17 November 2017
GENEVA, 17 November 2017 (Issued as received) - The Government of Cameroon must engage representatives of the Anglophone population in a meaningful political dialogue and halt renewed violence in the south-west and north-west, where the country’s English-speaking minority are reportedly suffering worsening human rights violations, a group of UN experts* has warned.
“We urge the Government to adopt all necessary measures consistent with Cameroon’s human rights obligations to end the cycle of violence,” the experts said in a joint statement.
Up to 17 people have reportedly been killed, and dozens wounded and arrested in demonstrations in the country’s Anglophone regions since 1 October.
The experts are disturbed by reports of a series of measures taken by the national authorities, including curfews, a ban on public meetings, and other restrictions aimed at preventing peaceful protests. Excessive use of force by the security services, injuries, mass arrests, arbitrary detentions, torture and other ill-treatment have also been reported.
Freedom of expression has been reportedly limited by the blocking of internet connections and of access to social media platforms such as Twitter, WhatsApp and Facebook, which a UN expert has previously condemned.
“These restrictions must stop immediately, and the Government must ensure a thorough, impartial and independent investigation into all allegations of human rights violations perpetrated during and after the events of 1 October. The Government must take effective measures to prosecute and sanction all those responsible for such violations.”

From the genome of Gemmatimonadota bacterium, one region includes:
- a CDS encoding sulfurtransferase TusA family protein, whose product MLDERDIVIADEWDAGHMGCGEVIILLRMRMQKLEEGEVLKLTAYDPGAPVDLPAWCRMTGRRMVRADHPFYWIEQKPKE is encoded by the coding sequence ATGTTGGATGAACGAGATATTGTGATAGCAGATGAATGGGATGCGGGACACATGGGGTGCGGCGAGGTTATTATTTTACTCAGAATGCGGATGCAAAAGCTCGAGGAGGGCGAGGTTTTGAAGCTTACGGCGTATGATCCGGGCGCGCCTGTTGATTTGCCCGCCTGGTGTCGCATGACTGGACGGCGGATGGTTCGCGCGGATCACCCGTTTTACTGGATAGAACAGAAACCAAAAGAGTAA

The appeal for action comes nearly a year after UN experts publicly urged the Government to halt violence against the English-speaking minority, following reports that Anglophone protesters in Buea and Bamenda had suffered undue force.
The experts also denounced any use of violence against members of the security forces, after reports that several were killed last week.
Since December 2016, the experts have repeatedly raised concerns directly with the Government of Cameroon and continue to monitor and seek clarification of the alleged human rights violations in the north-west and south-west of the country.
*Ms. Annalisa Ciampi, Special Rapporteur on the rights to freedom of peaceful assembly and of association; Mr. Michel Forst, Special Rapporteur on the situation of human rights defenders; Mr. José Antonio Guevara Bermúdez, Chair-Rappourteur of the Working Group on Arbitrary Detention; Mr. David Kaye, Special Rapporteur on the promotion and protection of the right to freedom of opinion and expression; Ms. Agnes Callamard, Special Rapporteur on extrajudicial, summary or arbitrary executions; Mr. Fernand de Varennes, Special Rapporteur on minority issues.
The Independent Experts are part of what is known as the Special Procedures of the Human Rights Council. Special Procedures, the largest body of independent experts in the UN Human Rights system, is the general name of the Council’s independent fact-finding and monitoring mechanisms that address either specific country situations or thematic issues in all parts of the world. Special Procedures’ experts work on a voluntary basis; they are not UN staff and do not receive a salary for their work. They are independent from any government or organization and serve in their individual capacity.
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